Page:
What to Do Before You Go Work for a Startup

Before you go work for a startup, you better prepare yourself. A startup doesn’t have a working product, or it has a working product that no one will buy, or it has a product that sells but can’t figure out how to market and sell the product profitably.

Working at a startup is not that easy. You are going to try making something out of nothing, or fixing all of the things that exist but that aren’t working. Mostly, startup also close to run out of money.

With those burden, you need to prove to the hiring manager at a startup that you have what it takes. The hiring manager need a proof that you will understand the ups and downs on working at a startup.

Then, what’s your proof? It’s quite simple. Start something first. Starting something is hard work and pretty thankless most of the time. You’re building stuff, you’re trying stuff, and most of this stuff won’t work the first (or second, or third) time. It will be discouraging, and that’s the point.

If you’ve gone through the process of starting something meaningful, you’ll know how it feels to try things, fail, bang your head against the wall, and try a few more things that will probably also fail.

So, if you haven’t experienced the fear, stress, and frustration of starting something, then get to work! There is no better way to build up the mental toughness that’s needed to succeed at a startup.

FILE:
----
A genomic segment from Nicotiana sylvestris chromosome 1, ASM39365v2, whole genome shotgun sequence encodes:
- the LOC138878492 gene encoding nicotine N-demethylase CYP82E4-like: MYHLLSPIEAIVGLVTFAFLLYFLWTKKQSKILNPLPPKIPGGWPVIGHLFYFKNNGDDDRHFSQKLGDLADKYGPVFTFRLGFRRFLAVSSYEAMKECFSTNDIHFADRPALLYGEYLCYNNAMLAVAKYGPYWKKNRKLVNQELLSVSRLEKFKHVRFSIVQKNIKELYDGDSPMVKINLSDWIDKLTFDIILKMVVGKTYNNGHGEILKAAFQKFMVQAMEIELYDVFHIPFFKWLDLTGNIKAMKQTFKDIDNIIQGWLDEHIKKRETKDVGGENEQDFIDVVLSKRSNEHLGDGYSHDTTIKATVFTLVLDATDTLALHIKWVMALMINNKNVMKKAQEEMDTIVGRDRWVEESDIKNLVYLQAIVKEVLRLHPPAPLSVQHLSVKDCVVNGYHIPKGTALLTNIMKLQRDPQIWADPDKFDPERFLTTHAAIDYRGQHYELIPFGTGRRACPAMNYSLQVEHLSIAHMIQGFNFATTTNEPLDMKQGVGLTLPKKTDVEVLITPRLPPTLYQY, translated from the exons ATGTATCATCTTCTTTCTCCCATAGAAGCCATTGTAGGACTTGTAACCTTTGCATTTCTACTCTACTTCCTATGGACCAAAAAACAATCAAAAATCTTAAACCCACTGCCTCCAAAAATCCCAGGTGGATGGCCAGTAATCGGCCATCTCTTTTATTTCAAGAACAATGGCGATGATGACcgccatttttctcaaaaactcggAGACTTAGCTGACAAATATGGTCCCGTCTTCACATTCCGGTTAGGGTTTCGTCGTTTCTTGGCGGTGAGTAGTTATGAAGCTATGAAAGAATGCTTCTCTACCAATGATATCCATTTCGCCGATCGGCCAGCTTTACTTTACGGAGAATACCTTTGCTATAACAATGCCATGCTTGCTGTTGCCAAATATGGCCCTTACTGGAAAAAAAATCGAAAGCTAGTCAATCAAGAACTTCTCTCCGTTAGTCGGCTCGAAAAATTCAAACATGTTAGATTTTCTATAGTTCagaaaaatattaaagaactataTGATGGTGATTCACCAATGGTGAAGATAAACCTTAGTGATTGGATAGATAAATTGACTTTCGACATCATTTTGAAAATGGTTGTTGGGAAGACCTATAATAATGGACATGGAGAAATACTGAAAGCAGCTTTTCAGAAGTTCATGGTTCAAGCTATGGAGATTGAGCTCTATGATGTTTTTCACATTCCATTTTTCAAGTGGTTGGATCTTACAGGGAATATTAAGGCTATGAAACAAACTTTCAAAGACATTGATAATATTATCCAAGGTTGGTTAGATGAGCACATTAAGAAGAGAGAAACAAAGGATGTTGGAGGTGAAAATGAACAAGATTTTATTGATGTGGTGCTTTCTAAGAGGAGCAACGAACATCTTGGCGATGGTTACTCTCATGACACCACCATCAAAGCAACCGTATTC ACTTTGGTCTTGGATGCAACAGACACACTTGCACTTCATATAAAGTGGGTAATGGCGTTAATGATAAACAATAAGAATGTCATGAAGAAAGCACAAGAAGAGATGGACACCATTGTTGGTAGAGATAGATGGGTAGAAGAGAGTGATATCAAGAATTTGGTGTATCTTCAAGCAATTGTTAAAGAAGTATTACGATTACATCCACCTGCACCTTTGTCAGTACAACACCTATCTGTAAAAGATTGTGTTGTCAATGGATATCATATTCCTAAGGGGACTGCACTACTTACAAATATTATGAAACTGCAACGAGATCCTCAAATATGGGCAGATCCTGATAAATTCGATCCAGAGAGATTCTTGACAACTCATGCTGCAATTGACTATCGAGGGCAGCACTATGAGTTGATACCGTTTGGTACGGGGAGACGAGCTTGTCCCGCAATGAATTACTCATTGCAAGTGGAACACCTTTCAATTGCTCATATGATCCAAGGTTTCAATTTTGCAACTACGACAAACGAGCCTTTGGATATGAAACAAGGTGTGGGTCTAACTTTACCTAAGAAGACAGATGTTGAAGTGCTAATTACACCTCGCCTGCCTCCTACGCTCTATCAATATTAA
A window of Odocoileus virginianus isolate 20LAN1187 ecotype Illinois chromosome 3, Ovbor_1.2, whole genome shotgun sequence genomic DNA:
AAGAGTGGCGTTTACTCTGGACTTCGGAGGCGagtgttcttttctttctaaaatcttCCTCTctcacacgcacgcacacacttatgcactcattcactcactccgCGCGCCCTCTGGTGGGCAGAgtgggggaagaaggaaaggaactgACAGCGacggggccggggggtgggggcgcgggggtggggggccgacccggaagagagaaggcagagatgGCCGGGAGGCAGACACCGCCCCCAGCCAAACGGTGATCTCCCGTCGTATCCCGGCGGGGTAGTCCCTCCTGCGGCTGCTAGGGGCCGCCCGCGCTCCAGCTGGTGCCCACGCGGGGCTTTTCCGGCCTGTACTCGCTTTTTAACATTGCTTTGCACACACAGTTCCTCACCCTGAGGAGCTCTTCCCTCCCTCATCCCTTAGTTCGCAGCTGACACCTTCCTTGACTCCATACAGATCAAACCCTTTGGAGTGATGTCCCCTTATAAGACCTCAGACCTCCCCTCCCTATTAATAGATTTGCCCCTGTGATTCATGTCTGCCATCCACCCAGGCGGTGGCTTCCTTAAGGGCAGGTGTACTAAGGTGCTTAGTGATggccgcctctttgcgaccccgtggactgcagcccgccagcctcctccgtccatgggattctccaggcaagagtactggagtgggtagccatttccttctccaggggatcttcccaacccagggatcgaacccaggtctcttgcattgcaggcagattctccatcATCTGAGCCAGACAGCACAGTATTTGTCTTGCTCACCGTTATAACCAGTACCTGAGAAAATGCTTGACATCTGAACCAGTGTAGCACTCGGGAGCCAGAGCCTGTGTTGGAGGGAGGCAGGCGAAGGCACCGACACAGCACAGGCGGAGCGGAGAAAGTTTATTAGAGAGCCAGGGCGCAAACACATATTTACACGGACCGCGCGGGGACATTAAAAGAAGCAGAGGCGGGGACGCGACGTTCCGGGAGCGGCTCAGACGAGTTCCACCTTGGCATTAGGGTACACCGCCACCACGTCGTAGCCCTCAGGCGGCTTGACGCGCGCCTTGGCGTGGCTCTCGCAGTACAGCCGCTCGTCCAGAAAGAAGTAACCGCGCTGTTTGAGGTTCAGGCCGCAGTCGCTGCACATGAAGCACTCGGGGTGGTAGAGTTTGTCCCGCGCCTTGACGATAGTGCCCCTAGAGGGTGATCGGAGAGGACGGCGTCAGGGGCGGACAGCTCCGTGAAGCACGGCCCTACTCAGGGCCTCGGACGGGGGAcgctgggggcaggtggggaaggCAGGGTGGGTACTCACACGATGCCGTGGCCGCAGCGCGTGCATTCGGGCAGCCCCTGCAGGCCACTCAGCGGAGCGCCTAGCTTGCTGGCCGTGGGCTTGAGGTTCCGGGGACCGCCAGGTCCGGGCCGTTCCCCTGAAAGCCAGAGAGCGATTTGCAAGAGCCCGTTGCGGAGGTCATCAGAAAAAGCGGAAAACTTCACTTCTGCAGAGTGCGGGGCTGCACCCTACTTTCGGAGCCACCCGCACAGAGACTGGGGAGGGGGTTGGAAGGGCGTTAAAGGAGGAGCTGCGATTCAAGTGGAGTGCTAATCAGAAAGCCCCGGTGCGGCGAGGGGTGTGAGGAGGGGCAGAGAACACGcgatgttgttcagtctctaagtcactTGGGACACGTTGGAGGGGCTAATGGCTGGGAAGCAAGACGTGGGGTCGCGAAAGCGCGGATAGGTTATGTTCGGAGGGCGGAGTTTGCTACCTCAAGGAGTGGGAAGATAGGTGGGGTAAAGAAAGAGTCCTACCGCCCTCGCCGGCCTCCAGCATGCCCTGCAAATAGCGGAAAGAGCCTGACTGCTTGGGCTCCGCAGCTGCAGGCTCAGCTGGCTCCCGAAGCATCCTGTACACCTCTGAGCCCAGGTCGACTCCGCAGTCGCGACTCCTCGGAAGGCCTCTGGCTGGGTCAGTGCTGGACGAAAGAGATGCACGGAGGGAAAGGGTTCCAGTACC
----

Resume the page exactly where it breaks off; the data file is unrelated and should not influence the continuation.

Not sure where to start? Here are a few ideas to do:

1. Initiate a Networking Group

There are many platforms to make this easier, like Meetup, social media groups, or Eventbrite. You can organise a group around your area of interest, whether it’s cooking, coding, or college basketball. Of course, organising is the easy part. Recruiting people, running meetings or events, and promoting the group is hard work. And you might fail. But that’s the whole point of this.

2. Go Blogging

Blogging is certainly not a piece of cake, especially for those who don’t even like to read. It’s one thing to write a couple of posts a month on a blog using a vanilla theme. It’s another (and much more challenging) thing to post good content consistently, add custom features to your blog, perform search engine optimization, and systematically improve it so you attract more readers and followers. A startup would be impressed if you did all of those things.

3. Build an App

This is for you who have coding skills. If there are specific startups you’re targeting in your job search, see if they have an API that you could build a web or mobile app around. Then, show up to your interview with a working prototype, and expect to get some appreciation! If you don’t know how to code, don’t let that discourage you. There are lots of great sites like CodeAcademy and Treehouse where you can learn to code at your own pace.

4. Write an Ebook

Writing a good ebook requires commitment and lots of effort, even before you publish it. Good thing is, the ebook will put you as spectacular candidate. There are not so many people who are able to make one.

5. Teach a Class

Everyone is an expert at something. So, pick your subject and use a platform like Udemy or Skillshare to teach a class on that topic. It’s a challenge to create compelling content and recruit students for a class. Aside from helping you build the tenacity you’ll need at a startup, teaching a class is also a great networking opportunity and positions you as an authority within your area of expertise. Bonus points for sure.


Now, what are you going to start first?


Next read: Startups, Please Hire More Women

Article contributed by Startup Jobs Asia‘s Team.

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